Adam Liptak explores the growing use of dictionaries by U.S. Supreme Court Justices in “Justices Turning More Frequently to Dictionary, and Not Just for Big Words.” Increasingly, justices are turning to dictionaries for definitions that help them decide legal cases:
A new study in The Marquette Law Review found that the justices had used dictionaries to define 295 words or phrases in 225 opinions in the 10 years starting in October 2000. That is roughly in line with the previous decade but an explosion by historical standards. In the 1960s, for instance, the court relied on dictionaries to define 23 terms in 16 opinions.
This practice, which might seem unobjectionable at first glance, has raised concerns among many legal scholars. Liptak quotes from Learned Hand, one of the most highly regarded judges of the twentieth century:
“It is one of the surest indexes of a mature and developed jurisprudence not to make a fortress out of the dictionary, . . . but to remember that statutes always have some purpose or object to accomplish, whose sympathetic and imaginative discovery is the surest guide to their meaning.”
In some cases, the use of historical dictionaries makes sense:
Justices who try to discern the original meaning of the Constitution sometimes consult older dictionaries, which makes sense given that usage may have shifted over time.
In a 1995 concurrence, for instance, Justice Clarence Thomas looked to dictionaries from 1773, 1789 and 1796 to determine what the framers of the Constitution meant by “commerce,” a question now in play in the challenges to the recent health care law. (They meant, Justice Thomas found, “selling, buying and bartering, as well as transporting for these purposes.”)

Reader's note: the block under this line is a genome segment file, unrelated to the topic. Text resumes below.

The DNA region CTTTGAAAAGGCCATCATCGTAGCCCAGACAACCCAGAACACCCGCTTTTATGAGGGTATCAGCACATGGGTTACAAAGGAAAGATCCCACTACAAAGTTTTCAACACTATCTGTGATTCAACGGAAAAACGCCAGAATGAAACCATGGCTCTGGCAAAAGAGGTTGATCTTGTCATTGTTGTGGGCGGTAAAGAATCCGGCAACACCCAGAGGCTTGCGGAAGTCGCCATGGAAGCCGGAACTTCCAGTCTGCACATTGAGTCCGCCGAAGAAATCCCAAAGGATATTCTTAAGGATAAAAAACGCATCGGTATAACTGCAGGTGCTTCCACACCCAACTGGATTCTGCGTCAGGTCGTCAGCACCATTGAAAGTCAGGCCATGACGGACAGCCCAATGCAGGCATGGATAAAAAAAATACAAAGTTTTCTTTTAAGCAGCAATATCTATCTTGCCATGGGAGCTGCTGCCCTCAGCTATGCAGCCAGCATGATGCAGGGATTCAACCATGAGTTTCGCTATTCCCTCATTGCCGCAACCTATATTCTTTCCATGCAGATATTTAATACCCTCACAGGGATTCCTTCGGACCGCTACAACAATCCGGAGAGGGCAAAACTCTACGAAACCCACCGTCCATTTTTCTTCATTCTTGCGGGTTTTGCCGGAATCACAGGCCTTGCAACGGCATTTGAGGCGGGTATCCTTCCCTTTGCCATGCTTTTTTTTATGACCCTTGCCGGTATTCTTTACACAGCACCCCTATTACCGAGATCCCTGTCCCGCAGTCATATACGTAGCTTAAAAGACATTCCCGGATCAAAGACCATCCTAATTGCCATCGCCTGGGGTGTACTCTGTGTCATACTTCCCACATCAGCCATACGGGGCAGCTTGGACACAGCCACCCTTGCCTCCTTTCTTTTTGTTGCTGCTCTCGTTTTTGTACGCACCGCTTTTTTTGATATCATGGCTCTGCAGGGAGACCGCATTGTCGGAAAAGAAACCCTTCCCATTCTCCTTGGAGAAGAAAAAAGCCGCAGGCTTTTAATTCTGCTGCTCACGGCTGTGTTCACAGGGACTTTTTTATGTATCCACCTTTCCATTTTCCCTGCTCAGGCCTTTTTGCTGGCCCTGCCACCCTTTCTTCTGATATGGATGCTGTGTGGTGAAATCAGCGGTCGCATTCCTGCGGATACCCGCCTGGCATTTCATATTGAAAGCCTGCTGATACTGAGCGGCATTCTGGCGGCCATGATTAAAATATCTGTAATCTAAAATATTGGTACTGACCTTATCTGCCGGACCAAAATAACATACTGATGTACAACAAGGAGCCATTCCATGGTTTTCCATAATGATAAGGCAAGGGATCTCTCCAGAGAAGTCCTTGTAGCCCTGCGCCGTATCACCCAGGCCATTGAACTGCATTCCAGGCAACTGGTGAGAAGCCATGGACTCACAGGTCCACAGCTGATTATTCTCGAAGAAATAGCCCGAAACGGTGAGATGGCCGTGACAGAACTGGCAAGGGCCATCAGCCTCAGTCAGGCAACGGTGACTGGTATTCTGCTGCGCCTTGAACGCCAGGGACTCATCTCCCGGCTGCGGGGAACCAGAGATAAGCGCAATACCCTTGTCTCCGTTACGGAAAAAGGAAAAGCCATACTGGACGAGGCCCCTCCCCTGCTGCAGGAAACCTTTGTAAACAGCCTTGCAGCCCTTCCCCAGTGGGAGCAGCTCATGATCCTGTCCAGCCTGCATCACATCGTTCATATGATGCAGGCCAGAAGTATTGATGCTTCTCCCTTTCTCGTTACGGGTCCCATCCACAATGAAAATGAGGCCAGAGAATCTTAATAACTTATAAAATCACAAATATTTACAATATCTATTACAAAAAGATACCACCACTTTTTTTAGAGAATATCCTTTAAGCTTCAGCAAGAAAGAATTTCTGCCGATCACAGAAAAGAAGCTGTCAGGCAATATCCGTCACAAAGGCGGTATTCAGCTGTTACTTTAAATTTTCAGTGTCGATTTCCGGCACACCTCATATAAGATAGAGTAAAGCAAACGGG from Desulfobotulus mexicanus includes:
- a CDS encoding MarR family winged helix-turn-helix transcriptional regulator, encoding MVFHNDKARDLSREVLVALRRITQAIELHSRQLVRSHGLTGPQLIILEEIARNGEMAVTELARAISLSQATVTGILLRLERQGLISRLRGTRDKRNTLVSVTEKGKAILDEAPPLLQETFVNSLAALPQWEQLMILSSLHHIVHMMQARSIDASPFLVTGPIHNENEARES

Liptak’s article, which appears in the New York Times, raises an curious and ironic way in which the Times might be influencing Supreme Court decisions:
The case for using dictionaries to determine the meaning of modern statutes is weaker, in part because the materials consulted by the people who compile definitions can skew the results. A 1988 survey of the lexicographic staffs of five publishers concluded that “the ‘polite press,’ with The New York Times at its pinnacle” is “the single most powerful influence in constituting the record of the English lexicon.”
A decade later, Ellen P. Aprill, who teaches at Loyola Law School in Los Angeles, considered the implications of that finding in an article on “dictionary shopping in the Supreme Court.”
“It may also be a surprise to the Supreme Court justices who look to dictionaries as authorities in construing statutes,” Ms. Aprill wrote in the Arizona State Law Journal, “that in good measure they are interpreting law according to The New York Times.”
Now that is something to think about.